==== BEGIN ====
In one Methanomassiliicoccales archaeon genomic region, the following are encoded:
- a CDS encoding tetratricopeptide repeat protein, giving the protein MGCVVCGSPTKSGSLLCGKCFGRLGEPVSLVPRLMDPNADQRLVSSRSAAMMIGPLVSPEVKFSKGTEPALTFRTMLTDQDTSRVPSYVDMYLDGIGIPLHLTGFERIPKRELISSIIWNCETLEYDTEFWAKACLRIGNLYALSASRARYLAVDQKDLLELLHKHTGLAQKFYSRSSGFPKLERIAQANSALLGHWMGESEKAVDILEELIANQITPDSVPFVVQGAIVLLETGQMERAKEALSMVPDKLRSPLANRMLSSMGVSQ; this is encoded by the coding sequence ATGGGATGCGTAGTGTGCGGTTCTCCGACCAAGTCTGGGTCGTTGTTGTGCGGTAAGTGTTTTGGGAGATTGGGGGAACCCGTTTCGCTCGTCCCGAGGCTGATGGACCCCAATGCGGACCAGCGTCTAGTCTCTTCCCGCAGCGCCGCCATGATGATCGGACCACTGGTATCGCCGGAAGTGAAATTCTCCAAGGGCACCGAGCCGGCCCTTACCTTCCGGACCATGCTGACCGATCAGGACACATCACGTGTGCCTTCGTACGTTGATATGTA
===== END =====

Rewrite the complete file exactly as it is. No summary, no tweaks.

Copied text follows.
In one Methanomassiliicoccales archaeon genomic region, the following are encoded:
- a CDS encoding tetratricopeptide repeat protein, giving the protein MGCVVCGSPTKSGSLLCGKCFGRLGEPVSLVPRLMDPNADQRLVSSRSAAMMIGPLVSPEVKFSKGTEPALTFRTMLTDQDTSRVPSYVDMYLDGIGIPLHLTGFERIPKRELISSIIWNCETLEYDTEFWAKACLRIGNLYALSASRARYLAVDQKDLLELLHKHTGLAQKFYSRSSGFPKLERIAQANSALLGHWMGESEKAVDILEELIANQITPDSVPFVVQGAIVLLETGQMERAKEALSMVPDKLRSPLANRMLSSMGVSQ; this is encoded by the coding sequence ATGGGATGCGTAGTGTGCGGTTCTCCGACCAAGTCTGGGTCGTTGTTGTGCGGTAAGTGTTTTGGGAGATTGGGGGAACCCGTTTCGCTCGTCCCGAGGCTGATGGACCCCAATGCGGACCAGCGTCTAGTCTCTTCCCGCAGCGCCGCCATGATGATCGGACCACTGGTATCGCCGGAAGTGAAATTCTCCAAGGGCACCGAGCCGGCCCTTACCTTCCGGACCATGCTGACCGATCAGGACACATCACGTGTGCCTTCGTACGTTGATATGTA